Whether you’re an awkward 18-year-old or well into your 30’s, acne can cause self-consciousness and frustration. The good news is that learning what type of acne you have, and how to treat it, can help you feel a little less hopeless when yet another annoying spot appears on your face.
According to the infographic below, over 90 percent of teens get acne, likely due to an increase of hormones called androgens during puberty. When there are more androgens in the body, the skin’s oil glands grow and produce more sebum, an oily or waxy substance that coats the skin and hair. Sebum has a protective function, keeping the skin and hair hydrated among other things, but it can also block sebaceous gland ducts and lead to comedones, commonly known as whiteheads and blackheads. Add bacteria into the mix, and you have inflamed pimples galore.
Other types of acne include seborrhea, a condition involving scaly red patches on the skin; papules, which are small solid pimples that appear inflamed; and pustules, which contain fluid or pus. Then there are nodules, or the term for large papules: While whiteheads and blackheads are caused by dead skin cells, oil, and dirt blocking pores, papules and pustules are a little worse, caused by the pore walls breaking open.
If you have mild acne, or whiteheads and blackheads, make sure you don’t pick at them as it could cause scarring or more oil to enter your pores. Check with your dermatologist first, but eating healthy foods, like fish, leafy greens, whole grains, carrots and sweet potatoes — and avoiding fatty, greasy fast foods — can help clear up your face. And don’t forget to drink a lot of water.
For moderate acne, you may suffer from more inflammatory pimples, like papules, postules, and nodules that are more visible than mild acne. In addition to eating the healthy diet mentioned above, you may need to visit your general practitioner or dermatologist to be prescribed oral antibiotics, like doxycycline or tetracycline. Sometimes you may also need to use topical treatments to cleanse, tone, and moisturize your skin.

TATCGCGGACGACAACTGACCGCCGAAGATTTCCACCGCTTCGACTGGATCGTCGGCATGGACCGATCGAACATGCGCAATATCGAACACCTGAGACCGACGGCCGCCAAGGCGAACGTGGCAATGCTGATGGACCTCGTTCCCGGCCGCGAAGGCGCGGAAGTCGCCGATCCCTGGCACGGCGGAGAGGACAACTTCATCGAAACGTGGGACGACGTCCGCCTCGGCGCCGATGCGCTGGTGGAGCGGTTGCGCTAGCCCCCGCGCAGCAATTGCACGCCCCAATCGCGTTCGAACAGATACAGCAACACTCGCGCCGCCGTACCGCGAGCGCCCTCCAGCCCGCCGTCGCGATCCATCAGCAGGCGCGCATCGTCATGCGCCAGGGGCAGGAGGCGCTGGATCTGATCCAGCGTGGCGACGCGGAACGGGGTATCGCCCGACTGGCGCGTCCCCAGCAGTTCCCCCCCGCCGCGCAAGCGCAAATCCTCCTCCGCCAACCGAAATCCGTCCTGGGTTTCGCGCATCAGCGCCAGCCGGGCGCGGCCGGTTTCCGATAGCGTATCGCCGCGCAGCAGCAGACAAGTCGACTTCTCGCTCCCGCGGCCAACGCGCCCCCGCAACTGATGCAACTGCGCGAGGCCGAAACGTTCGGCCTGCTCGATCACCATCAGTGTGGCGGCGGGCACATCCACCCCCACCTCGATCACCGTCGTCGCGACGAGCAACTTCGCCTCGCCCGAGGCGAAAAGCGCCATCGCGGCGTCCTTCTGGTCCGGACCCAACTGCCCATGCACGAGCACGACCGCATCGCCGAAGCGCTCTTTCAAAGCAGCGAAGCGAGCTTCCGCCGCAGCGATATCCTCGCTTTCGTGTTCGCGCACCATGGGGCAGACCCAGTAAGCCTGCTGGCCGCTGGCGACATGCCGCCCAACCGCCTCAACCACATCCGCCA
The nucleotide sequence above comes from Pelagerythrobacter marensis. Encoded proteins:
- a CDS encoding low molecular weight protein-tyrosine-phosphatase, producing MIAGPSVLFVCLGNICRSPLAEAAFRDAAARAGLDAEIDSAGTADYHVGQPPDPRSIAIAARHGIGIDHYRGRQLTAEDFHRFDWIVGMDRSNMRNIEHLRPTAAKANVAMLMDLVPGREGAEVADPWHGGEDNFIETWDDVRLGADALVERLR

Severe acne sufferers often experience deep, painful, inflamed cysts, papules, postules, and nodules. They may also have scars and a rough or irregular skin surface. In addition to diet and topical treatments, severe acne sufferers may have to use Isotretinoin, a Vitamin A derivative that is used to treat really bad acne. Isotretinoin decreases sebum, bacteria, and swelling on your skin, and also works to avoid follicle clogging. You should visit your dermatologist first, but other treatments include chemical peels and photodynamic therapy.
It’s difficult for severe acne to go away on its own, and the common beliefs of using your diet to how much you’re making out with someone, but it doesn’t have to be an insurmountable condition.
toothpaste to dry it out, popping those pimples, or simply washing your face more are just myths and can actually cause more damage. Acne can be caused by a lot of different things even well into adulthood, from